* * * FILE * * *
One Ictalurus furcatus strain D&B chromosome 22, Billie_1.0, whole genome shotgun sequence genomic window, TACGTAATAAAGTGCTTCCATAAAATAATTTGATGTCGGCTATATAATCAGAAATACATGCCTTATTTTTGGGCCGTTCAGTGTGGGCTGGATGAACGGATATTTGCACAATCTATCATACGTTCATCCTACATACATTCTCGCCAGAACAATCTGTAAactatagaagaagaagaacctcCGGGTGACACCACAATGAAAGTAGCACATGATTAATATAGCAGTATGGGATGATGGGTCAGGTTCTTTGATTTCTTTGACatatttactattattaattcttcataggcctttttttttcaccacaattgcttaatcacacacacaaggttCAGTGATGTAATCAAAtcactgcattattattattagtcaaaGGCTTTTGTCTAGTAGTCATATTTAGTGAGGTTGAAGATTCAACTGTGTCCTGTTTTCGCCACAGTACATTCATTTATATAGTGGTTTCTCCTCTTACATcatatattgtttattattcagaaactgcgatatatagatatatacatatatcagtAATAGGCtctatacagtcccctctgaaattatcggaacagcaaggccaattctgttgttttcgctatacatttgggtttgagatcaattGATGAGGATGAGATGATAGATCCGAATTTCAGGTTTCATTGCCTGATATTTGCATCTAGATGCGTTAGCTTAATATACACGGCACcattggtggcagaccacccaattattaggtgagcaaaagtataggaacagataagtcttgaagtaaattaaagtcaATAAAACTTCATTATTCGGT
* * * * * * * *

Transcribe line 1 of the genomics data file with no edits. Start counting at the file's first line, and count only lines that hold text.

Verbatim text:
One Ictalurus furcatus strain D&B chromosome 22, Billie_1.0, whole genome shotgun sequence genomic window, TACGTAATAAAGTGCTTCCATAAAATAATTTGATGTCGGCTATATAATCAGAAATACATGCCTTATTTTTGGGCCGTTCAGTGTGGGCTGGATGAACGGATATTTGCACAATCTATCATACGTTCATCCTACATACATTCTCGCCAGAACAATCTGTAAactatagaagaagaagaacctcCGGGTGACACCACAATGAAAGTAGCACATGATTAATATAGCAGTATGGGATGATGGGTCAGGTTCTTTGATTTCTTTGACatatttactattattaattcttcataggcctttttttttcaccacaattgcttaatcacacacacaaggttCAGTGATGTAATCAAAtcactgcattattattattagtcaaaGGCTTTTGTCTAGTAGTCATATTTAGTGAGGTTGAAGATTCAACTGTGTCCTGTTTTCGCCACAGTACATTCATTTATATAGTGGTTTCTCCTCTTACATcatatattgtttattattcagaaactgcgatatatagatatatacatatatcagtAATAGGCtctatacagtcccctctgaaattatcggaacagcaaggccaattctgttgttttcgctatacatttgggtttgagatcaattGATGAGGATGAGATGATAGATCCGAATTTCAGGTTTCATTGCCTGATATTTGCATCTAGATGCGTTAGCTTAATATACACGGCACcattggtggcagaccacccaattattaggtgagcaaaagtataggaacagataagtcttgaagtaaattaaagtcaATAAAACTTCATTATTCGGT